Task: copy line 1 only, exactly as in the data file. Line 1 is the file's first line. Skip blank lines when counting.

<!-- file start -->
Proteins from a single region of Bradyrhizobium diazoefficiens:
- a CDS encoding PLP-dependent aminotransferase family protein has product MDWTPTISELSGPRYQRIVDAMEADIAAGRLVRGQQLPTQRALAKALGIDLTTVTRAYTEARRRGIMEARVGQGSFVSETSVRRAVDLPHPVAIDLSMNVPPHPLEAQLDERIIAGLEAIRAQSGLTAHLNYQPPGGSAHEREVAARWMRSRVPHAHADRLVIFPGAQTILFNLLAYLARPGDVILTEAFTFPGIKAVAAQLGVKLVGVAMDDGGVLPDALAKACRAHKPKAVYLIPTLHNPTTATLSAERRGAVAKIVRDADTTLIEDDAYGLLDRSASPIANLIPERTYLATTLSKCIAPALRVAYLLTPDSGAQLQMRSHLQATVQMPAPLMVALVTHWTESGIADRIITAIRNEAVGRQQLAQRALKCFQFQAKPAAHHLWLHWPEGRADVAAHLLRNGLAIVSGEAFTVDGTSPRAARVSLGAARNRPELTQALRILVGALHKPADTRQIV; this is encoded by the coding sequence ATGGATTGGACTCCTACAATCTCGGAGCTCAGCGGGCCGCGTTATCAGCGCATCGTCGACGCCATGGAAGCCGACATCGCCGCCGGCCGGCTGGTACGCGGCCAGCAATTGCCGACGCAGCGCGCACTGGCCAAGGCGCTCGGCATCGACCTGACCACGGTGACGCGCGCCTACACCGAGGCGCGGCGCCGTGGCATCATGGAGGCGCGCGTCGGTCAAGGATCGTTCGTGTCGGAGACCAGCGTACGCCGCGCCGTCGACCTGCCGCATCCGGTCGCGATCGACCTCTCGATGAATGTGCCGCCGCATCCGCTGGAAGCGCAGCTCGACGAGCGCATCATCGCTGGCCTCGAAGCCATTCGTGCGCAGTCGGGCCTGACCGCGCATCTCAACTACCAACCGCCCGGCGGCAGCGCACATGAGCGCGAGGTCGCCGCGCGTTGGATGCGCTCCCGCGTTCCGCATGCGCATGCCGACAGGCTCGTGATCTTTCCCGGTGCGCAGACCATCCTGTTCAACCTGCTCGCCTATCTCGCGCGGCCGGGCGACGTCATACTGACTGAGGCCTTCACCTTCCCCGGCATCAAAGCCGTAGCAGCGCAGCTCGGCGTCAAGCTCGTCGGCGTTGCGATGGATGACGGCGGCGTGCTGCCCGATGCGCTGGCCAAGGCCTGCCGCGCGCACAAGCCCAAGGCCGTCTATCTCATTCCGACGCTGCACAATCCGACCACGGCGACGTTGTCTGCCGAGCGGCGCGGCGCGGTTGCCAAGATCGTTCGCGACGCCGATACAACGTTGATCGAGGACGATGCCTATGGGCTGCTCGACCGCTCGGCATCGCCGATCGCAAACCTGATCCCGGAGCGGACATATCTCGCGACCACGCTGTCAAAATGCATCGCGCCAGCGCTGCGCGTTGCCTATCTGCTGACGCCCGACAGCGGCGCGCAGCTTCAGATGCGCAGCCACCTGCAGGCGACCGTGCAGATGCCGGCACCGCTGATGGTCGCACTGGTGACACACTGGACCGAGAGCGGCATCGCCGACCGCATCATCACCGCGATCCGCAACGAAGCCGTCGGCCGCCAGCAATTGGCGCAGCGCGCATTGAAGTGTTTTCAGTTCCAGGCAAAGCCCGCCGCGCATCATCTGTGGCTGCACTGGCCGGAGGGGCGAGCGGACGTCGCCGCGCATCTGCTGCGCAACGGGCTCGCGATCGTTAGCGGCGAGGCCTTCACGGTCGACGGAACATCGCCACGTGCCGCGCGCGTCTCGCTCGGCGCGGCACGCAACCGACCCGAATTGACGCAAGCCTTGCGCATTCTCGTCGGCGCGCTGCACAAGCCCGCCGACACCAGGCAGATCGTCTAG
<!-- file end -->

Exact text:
Proteins from a single region of Bradyrhizobium diazoefficiens: